Sent: Thursday, February 12, 2009 4:26 PM
                          To: textualcriticism@ yahoogroups. com
                          Subject: RE: [textualcriticism] Re: Question on Irenaeus NT fragment

                          Bart wrote:

                          >I wouldn't say that David is on the fringe; he is a highly knowledgable

                          >scholar.

                          Absolutely. He has also chaired the Working with Biblical Manuscript Section (Textual Criticism) at SBL International Meetings for many years, the last three years with me, and I respect him very much, as a scholar and good friend.

                          >But I would say that his opinions about the canon are not

                          >mainstream at all, and that to my knowledge, with respect to his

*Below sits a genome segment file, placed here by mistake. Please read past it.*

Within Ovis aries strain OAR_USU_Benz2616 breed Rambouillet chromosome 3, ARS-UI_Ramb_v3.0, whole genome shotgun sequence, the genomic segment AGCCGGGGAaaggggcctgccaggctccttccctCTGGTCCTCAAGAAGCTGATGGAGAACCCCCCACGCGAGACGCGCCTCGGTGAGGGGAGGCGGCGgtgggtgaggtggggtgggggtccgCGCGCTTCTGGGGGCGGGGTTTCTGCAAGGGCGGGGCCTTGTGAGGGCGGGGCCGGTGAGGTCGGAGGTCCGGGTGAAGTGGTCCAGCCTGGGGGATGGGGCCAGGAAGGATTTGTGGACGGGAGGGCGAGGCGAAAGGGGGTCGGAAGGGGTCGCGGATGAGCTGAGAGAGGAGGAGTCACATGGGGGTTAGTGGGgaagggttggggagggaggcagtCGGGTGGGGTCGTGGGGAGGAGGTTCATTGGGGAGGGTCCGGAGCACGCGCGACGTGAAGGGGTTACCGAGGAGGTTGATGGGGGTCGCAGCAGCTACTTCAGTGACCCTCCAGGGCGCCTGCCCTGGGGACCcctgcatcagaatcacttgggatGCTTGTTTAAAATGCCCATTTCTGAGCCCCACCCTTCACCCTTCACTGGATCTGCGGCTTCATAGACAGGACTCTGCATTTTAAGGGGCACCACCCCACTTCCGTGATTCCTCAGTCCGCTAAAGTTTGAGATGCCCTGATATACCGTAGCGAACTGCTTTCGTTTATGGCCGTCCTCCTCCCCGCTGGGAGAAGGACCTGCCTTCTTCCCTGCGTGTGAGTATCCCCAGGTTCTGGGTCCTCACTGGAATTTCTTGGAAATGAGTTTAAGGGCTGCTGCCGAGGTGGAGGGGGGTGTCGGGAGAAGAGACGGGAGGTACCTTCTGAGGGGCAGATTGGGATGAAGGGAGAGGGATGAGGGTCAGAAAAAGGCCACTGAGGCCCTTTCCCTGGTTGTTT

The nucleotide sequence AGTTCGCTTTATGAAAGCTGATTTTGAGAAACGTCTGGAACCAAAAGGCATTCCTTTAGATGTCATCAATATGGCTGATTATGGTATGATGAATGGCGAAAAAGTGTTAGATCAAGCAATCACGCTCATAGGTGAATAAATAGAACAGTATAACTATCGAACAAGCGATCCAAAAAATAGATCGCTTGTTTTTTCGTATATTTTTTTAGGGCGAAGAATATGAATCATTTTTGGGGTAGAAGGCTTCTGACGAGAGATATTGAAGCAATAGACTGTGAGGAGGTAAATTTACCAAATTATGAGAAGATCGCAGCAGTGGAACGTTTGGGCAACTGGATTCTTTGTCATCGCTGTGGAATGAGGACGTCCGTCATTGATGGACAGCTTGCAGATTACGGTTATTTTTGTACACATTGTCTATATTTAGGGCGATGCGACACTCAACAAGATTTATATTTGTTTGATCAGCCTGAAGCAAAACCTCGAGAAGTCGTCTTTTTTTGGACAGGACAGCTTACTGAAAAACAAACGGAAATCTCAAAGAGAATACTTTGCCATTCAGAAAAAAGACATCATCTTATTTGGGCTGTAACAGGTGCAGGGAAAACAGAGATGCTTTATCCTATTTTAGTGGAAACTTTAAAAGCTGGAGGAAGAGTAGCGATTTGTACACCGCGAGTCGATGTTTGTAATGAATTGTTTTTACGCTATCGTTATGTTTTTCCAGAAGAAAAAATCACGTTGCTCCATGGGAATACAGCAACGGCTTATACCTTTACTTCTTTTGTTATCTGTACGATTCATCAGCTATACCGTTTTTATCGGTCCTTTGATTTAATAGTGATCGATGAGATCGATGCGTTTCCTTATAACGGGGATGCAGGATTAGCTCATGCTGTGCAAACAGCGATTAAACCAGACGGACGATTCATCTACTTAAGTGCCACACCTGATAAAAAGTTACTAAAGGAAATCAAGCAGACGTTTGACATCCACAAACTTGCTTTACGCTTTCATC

thesis
                          >about there being some kind of published 27 book canon in the
                          second
                          >century, he hasn't convinced any of the scholars who actively work
                          on the
                          >text or canon.

                          You are probably right regarding the 27 book canon in the mid-second century, especially his suggestion that that canonical edition is the archetype of the surviving tradition. That part I find very controversial. One problem, for example, is that distinct sections and even distinct books within sections seem to have a distinct textual history. The recent results of the Coherence Based Genealogical Method confirms this. On the other hand, the fact that early collections have affected the textual tradition in various ways has wide support. This is an area that needs further exploration.

                          >As to me,
                          I'd be very surprised to learn that with regards to textual
                          >criticism
                          (the subject of this list) anyone would consider me to be on the